United States ~ 2003

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Louisiana Purchase

The stamp was issued to commemorate the bicentennial of the purchase of the Louisiana Territory in 1802.  James Monroe is pictured signing the Treaty while Robert R. Livingston, U.S. Minister to France and Francoise Barbé, the French Minister of Finance shake hands. Two unidentified men also witness the signing. The representation of the Treaty of purchase is based on the English translation of the Treaty. The right side of the map represents the territory of the United States prior to the Purchase, while the left side shows a "shadow" map of the remainder of the country.

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Plan of the District of Columbia

     In 1789 the Congress passed the Residency Act which authorized George Washington to select a site for a Federal District outside of any of the States. He selected a location on the Potomac River, a diamond-shaped tract of 100 miles, which were ceded by Virginia and Maryland. Andrew Ellicott was appointed by George Washington early in 1791 to make a survey of the site.  Ellicott determined the latitude and longitude and began the survey in February. In March Major Pierre Charles L'Enfant was instructed to prepare a plan for the new city. L'Enfant came in conflict with the Commissioners and with Washington and was removed from the project in March 1892. The boundaries, 10 miles on a side, were completed by January 1793.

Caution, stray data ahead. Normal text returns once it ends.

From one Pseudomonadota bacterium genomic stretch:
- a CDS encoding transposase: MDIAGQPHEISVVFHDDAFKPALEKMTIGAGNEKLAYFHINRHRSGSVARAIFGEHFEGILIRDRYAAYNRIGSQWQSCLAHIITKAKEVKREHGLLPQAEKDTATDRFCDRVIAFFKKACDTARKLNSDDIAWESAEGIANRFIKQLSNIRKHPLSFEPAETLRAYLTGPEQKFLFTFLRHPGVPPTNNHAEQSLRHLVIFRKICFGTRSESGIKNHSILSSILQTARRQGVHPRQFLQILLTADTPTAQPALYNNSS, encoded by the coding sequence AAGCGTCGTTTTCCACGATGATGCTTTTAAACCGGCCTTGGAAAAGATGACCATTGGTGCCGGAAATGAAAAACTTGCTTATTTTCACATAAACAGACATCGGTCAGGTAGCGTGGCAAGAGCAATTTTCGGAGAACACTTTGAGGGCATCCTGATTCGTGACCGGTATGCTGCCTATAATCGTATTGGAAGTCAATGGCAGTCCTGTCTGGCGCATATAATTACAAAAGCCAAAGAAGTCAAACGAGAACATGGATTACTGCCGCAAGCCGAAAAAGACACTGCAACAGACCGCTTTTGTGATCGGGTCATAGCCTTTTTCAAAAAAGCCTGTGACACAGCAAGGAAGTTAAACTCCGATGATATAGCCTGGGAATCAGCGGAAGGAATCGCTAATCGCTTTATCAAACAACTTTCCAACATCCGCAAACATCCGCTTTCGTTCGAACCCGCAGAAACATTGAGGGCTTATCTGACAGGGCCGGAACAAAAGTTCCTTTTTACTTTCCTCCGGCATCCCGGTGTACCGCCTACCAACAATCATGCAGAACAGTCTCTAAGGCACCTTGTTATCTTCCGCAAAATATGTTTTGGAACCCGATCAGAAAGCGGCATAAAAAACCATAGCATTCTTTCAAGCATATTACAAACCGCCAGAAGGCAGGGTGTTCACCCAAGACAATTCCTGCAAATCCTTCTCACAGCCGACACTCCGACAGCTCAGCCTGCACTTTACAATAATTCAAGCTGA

In the upper quadrant of the stamp is a portion of Ellicott's survey based on Enfant's plan as it was engraved by Samuel Hill of Boston and appeared in the Universal Asylum and Columbia Magazine for March 1792. The "official" plan was engraved by Thackara and Vallance of Philadelphia and published a month later.

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     The Capitol building, the Washington Monument, and the Lincoln Memorial, the red towers of the "Castle" of the Smithsonian Institution, row houses from the Shaw neighborhood and cherry blossoms are also included in the design.